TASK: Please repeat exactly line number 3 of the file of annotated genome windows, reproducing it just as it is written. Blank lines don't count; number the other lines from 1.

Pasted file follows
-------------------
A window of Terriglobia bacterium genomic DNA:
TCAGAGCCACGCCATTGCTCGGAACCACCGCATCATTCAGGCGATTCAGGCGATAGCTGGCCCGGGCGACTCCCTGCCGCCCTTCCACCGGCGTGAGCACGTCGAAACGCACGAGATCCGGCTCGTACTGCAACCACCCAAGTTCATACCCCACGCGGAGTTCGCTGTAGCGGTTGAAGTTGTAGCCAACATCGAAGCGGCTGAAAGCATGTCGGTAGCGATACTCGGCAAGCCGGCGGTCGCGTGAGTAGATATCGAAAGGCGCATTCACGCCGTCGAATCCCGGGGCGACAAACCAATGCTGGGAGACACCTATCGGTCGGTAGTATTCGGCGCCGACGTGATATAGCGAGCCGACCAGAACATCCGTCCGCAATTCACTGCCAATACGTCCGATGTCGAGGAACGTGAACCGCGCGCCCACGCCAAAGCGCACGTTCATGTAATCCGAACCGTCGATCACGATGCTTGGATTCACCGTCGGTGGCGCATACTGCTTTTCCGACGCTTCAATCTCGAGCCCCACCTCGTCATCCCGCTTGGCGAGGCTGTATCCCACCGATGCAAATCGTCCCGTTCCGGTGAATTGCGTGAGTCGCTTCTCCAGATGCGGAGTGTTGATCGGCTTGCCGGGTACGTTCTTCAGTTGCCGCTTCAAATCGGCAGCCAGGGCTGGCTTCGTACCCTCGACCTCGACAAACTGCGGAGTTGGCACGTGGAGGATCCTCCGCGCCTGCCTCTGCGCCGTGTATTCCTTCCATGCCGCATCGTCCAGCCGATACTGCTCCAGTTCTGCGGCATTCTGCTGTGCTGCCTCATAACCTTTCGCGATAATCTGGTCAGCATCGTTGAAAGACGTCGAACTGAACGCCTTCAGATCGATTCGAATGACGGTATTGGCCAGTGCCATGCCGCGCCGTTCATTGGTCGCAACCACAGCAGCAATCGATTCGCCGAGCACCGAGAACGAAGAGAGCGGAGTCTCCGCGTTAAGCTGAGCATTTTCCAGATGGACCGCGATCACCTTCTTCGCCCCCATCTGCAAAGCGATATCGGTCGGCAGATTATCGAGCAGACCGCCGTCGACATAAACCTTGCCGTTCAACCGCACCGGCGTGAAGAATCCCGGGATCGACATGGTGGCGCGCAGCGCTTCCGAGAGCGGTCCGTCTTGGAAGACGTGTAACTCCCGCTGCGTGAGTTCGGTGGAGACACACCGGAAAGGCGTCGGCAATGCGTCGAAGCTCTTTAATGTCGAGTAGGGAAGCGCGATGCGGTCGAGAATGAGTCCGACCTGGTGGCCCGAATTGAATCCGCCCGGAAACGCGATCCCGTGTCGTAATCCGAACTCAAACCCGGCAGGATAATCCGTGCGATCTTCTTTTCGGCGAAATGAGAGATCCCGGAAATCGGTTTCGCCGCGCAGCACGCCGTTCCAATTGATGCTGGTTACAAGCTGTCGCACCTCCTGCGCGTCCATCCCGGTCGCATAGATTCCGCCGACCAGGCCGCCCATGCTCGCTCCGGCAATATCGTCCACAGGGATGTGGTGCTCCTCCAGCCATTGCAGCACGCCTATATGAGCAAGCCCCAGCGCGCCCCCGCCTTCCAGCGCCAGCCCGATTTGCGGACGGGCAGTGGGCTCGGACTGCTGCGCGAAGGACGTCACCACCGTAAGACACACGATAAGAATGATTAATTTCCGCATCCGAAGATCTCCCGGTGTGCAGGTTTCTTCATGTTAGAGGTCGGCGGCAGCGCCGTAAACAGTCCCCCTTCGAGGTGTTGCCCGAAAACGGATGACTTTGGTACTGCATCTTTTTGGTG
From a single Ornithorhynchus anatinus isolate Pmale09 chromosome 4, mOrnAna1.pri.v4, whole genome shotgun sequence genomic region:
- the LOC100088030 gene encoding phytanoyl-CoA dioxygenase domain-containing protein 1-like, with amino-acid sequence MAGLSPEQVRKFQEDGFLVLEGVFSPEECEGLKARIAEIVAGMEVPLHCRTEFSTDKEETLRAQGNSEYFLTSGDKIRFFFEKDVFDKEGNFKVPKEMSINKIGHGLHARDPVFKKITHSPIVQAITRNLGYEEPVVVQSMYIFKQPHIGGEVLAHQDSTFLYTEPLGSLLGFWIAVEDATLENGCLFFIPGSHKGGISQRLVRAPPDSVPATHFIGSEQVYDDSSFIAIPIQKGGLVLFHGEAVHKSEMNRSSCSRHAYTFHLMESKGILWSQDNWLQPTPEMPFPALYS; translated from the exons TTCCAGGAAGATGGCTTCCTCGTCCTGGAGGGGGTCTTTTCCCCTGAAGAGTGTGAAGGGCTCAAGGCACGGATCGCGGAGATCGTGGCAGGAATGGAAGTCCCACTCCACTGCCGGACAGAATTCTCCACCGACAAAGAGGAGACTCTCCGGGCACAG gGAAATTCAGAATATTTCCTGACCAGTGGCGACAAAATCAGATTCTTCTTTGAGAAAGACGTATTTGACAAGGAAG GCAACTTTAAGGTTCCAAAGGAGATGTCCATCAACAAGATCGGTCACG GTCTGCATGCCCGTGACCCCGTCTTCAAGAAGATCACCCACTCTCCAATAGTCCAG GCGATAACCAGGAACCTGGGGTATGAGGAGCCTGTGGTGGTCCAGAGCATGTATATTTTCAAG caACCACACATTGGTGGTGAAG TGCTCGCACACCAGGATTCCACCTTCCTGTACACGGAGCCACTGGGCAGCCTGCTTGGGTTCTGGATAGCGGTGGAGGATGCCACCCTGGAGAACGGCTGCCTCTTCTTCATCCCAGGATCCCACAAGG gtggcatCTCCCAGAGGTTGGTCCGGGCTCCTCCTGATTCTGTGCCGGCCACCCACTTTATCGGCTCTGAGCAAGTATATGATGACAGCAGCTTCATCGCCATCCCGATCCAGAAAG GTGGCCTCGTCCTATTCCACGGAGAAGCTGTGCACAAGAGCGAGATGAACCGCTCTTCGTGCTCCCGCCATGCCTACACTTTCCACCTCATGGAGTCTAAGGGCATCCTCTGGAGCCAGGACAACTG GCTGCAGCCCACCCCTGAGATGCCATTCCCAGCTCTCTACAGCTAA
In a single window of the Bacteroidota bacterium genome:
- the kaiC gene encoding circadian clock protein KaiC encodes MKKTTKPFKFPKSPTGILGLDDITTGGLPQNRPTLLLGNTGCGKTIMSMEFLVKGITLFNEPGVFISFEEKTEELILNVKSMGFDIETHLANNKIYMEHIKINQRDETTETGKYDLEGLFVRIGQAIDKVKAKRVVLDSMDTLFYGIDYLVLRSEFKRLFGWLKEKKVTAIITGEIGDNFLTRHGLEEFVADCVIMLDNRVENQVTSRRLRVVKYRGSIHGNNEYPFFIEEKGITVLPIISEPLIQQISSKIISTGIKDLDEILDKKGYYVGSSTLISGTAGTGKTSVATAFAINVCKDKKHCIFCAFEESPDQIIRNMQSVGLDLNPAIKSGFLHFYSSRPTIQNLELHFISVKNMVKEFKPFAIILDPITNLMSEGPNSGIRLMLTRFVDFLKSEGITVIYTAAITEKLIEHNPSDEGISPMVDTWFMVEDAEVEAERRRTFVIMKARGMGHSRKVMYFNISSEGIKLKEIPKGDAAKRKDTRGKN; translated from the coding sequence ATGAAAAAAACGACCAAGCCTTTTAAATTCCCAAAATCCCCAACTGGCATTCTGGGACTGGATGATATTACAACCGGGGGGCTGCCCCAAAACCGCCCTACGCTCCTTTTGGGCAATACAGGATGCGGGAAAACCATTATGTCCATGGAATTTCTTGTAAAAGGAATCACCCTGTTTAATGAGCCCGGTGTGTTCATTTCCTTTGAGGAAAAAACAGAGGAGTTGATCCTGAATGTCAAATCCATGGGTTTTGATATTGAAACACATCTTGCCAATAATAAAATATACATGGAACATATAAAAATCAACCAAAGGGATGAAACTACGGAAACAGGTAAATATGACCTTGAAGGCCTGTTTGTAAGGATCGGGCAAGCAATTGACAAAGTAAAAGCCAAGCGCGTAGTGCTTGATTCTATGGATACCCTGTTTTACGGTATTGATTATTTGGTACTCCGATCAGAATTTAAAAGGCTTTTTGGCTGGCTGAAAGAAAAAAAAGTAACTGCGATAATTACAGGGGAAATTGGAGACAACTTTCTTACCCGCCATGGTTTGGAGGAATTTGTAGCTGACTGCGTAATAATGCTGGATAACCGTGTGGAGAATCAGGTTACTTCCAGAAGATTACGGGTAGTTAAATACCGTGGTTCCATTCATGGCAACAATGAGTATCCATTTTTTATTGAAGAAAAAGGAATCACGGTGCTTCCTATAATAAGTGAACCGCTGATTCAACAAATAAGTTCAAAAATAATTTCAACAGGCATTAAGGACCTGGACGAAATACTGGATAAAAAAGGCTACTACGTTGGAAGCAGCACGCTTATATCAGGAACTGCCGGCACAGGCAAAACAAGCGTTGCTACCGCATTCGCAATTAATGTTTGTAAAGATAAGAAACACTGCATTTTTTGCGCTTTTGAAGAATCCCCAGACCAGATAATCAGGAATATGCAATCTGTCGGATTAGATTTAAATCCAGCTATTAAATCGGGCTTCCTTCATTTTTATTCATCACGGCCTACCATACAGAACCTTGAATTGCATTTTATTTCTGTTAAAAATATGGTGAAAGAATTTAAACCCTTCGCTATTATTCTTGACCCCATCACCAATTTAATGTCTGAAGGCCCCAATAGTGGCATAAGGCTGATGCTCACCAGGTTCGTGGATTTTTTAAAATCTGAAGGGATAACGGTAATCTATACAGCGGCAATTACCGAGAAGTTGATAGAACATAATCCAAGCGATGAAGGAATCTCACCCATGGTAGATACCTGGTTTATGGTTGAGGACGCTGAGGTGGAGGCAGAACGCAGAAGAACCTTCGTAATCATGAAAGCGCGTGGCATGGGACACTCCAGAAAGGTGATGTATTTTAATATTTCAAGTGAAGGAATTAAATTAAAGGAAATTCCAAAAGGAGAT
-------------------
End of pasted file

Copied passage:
From a single Ornithorhynchus anatinus isolate Pmale09 chromosome 4, mOrnAna1.pri.v4, whole genome shotgun sequence genomic region: